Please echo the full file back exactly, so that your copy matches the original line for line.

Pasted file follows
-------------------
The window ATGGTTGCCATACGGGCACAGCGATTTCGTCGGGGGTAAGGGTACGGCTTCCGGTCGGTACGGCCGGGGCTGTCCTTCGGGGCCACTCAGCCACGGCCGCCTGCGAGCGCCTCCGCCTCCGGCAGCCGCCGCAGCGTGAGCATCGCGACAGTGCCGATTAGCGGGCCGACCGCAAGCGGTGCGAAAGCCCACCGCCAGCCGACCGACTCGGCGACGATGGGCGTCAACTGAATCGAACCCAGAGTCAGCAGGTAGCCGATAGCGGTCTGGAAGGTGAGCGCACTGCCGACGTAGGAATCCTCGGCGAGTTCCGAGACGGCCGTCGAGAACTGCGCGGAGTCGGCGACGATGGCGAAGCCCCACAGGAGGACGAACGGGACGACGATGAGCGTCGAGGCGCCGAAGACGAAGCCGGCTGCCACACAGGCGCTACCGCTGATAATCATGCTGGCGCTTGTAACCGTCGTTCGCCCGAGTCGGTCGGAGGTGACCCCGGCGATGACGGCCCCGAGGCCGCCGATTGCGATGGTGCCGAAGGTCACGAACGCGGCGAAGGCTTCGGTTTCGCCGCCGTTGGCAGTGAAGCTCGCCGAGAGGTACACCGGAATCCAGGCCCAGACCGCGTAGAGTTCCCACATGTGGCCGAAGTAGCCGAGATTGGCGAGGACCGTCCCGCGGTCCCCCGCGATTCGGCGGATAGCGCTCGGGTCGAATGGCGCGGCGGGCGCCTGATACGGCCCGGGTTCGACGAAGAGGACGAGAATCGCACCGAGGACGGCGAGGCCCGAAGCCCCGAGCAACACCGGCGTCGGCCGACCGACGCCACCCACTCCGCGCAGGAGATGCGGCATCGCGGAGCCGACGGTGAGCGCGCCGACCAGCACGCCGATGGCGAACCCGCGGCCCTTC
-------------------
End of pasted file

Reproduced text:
The window ATGGTTGCCATACGGGCACAGCGATTTCGTCGGGGGTAAGGGTACGGCTTCCGGTCGGTACGGCCGGGGCTGTCCTTCGGGGCCACTCAGCCACGGCCGCCTGCGAGCGCCTCCGCCTCCGGCAGCCGCCGCAGCGTGAGCATCGCGACAGTGCCGATTAGCGGGCCGACCGCAAGCGGTGCGAAAGCCCACCGCCAGCCGACCGACTCGGCGACGATGGGCGTCAACTGAATCGAACCCAGAGTCAGCAGGTAGCCGATAGCGGTCTGGAAGGTGAGCGCACTGCCGACGTAGGAATCCTCGGCGAGTTCCGAGACGGCCGTCGAGAACTGCGCGGAGTCGGCGACGATGGCGAAGCCCCACAGGAGGACGAACGGGACGACGATGAGCGTCGAGGCGCCGAAGACGAAGCCGGCTGCCACACAGGCGCTACCGCTGATAATCATGCTGGCGCTTGTAACCGTCGTTCGCCCGAGTCGGTCGGAGGTGACCCCGGCGATGACGGCCCCGAGGCCGCCGATTGCGATGGTGCCGAAGGTCACGAACGCGGCGAAGGCTTCGGTTTCGCCGCCGTTGGCAGTGAAGCTCGCCGAGAGGTACACCGGAATCCAGGCCCAGACCGCGTAGAGTTCCCACATGTGGCCGAAGTAGCCGAGATTGGCGAGGACCGTCCCGCGGTCCCCCGCGATTCGGCGGATAGCGCTCGGGTCGAATGGCGCGGCGGGCGCCTGATACGGCCCGGGTTCGACGAAGAGGACGAGAATCGCACCGAGGACGGCGAGGCCCGAAGCCCCGAGCAACACCGGCGTCGGCCGACCGACGCCACCCACTCCGCGCAGGAGATGCGGCATCGCGGAGCCGACGGTGAGCGCGCCGACCAGCACGCCGATGGCGAACCCGCGGCCCTTC